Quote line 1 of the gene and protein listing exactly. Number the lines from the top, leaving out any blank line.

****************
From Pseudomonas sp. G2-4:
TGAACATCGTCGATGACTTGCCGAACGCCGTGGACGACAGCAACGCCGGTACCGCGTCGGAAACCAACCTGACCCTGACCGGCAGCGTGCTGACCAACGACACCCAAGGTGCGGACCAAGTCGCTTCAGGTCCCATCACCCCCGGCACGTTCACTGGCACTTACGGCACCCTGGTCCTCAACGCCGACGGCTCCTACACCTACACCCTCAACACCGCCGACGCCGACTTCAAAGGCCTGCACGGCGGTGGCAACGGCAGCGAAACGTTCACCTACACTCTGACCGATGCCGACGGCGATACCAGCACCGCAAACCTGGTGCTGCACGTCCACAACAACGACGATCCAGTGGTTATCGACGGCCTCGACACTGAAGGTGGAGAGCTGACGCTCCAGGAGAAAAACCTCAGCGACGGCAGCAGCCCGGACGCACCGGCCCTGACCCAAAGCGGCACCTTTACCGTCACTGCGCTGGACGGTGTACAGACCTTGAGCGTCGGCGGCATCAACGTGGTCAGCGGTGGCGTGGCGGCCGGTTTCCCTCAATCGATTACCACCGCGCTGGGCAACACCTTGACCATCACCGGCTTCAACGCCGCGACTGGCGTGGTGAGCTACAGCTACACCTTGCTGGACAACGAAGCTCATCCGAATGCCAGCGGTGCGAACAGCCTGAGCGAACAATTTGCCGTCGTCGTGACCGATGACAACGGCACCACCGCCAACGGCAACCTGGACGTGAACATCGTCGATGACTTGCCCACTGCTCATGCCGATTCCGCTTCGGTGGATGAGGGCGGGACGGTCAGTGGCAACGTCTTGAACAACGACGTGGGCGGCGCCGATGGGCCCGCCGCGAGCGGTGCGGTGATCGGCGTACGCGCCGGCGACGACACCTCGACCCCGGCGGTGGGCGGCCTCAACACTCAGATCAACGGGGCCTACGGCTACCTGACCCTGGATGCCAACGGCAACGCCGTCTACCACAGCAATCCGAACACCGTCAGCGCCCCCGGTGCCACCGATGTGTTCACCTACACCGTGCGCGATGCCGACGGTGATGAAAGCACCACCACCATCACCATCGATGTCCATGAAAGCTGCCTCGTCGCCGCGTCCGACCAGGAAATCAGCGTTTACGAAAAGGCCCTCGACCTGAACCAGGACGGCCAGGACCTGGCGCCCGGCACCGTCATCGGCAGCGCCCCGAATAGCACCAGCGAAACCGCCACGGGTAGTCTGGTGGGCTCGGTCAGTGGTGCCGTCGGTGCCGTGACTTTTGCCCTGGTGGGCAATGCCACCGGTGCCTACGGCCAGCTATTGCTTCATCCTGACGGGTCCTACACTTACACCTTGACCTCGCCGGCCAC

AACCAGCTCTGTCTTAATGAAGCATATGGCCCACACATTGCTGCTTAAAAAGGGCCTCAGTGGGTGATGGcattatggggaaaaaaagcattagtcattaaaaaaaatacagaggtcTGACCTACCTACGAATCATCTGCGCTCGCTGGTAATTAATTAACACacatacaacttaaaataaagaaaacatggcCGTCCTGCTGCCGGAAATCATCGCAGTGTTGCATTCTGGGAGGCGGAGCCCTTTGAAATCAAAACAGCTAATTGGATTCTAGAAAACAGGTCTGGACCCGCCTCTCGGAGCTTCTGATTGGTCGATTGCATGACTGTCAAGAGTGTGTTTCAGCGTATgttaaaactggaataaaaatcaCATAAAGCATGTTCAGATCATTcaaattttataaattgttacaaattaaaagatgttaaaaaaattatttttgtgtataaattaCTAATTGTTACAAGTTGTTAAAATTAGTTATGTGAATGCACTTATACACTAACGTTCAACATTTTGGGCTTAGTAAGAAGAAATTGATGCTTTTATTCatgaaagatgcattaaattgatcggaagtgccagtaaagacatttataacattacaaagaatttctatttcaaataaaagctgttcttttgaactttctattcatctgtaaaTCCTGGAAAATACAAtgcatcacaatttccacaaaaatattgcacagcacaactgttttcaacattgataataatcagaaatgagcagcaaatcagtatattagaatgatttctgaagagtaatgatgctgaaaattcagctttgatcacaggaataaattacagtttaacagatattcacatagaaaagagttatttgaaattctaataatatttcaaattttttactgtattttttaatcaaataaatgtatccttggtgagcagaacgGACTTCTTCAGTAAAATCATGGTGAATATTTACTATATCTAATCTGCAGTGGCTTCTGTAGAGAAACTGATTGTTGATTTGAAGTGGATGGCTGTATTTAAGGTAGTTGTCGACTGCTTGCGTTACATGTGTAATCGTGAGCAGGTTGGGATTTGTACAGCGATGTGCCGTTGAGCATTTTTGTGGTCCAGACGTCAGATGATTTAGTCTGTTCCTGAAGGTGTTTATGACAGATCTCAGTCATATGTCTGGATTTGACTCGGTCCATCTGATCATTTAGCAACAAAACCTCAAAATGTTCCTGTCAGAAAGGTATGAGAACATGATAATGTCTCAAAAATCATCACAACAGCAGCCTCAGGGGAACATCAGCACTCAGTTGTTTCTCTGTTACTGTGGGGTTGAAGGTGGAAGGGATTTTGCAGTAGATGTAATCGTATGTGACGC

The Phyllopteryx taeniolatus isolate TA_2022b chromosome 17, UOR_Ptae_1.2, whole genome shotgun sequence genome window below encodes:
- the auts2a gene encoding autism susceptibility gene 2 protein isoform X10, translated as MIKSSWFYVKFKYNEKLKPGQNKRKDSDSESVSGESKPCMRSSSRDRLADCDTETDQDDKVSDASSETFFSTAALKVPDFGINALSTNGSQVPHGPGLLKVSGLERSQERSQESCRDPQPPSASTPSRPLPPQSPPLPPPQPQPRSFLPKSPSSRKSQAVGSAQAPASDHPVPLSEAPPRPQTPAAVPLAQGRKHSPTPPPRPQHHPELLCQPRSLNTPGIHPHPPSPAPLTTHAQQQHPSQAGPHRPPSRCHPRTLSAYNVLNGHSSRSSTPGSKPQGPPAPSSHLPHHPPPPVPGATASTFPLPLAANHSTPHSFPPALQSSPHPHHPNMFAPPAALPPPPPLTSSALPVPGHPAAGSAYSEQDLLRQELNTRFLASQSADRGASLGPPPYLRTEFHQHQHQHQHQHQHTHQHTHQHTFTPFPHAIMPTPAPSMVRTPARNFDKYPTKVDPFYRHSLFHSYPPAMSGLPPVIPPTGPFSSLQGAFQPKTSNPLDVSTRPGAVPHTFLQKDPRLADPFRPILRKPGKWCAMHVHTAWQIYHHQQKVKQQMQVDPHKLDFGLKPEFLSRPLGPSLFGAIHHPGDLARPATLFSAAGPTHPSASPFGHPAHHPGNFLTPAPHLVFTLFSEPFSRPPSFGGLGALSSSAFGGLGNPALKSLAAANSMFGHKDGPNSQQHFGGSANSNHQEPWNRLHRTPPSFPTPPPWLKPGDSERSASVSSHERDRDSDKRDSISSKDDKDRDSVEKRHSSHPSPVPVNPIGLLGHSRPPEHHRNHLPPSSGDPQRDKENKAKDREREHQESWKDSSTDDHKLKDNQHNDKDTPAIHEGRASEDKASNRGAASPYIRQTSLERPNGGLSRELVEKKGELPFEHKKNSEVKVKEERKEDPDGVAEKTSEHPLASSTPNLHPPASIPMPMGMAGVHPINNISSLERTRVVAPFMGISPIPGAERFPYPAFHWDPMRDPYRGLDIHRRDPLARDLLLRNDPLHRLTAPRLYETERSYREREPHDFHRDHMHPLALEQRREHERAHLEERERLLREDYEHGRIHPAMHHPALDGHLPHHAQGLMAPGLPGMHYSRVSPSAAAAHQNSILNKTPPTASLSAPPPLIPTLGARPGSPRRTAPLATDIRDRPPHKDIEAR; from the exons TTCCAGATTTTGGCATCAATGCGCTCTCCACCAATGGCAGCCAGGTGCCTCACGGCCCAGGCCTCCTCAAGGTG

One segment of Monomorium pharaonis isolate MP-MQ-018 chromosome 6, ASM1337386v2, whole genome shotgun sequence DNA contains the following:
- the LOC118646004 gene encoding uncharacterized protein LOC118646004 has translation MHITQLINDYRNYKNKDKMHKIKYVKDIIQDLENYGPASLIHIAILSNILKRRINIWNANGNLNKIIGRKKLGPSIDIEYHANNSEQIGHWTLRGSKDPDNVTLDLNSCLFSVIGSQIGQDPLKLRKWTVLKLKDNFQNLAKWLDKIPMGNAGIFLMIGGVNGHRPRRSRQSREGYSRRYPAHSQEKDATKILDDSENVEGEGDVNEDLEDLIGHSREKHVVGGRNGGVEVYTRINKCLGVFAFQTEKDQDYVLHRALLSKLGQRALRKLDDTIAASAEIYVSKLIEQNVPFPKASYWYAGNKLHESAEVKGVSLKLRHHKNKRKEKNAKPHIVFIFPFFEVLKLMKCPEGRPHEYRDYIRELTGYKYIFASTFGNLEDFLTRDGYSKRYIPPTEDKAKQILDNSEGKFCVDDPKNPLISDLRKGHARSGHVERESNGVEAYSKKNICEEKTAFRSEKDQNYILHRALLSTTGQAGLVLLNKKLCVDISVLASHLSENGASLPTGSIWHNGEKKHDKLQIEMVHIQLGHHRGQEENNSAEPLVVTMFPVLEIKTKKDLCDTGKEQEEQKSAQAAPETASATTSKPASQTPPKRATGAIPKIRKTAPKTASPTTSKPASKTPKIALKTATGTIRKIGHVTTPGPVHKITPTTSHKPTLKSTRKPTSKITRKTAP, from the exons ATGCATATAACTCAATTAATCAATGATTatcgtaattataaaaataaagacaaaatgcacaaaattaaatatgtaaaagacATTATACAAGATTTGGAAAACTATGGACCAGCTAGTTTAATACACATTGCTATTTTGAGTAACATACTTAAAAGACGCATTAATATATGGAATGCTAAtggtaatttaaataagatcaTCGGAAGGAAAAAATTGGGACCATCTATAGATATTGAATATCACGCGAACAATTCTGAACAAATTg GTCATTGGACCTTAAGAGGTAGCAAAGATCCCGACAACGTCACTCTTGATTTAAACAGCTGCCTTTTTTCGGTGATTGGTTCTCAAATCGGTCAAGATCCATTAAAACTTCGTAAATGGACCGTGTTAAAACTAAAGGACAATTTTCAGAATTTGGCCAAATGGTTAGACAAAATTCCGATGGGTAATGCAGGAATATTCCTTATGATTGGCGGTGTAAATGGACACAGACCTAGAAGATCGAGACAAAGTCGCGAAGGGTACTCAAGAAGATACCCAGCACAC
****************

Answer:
From Pseudomonas sp. G2-4: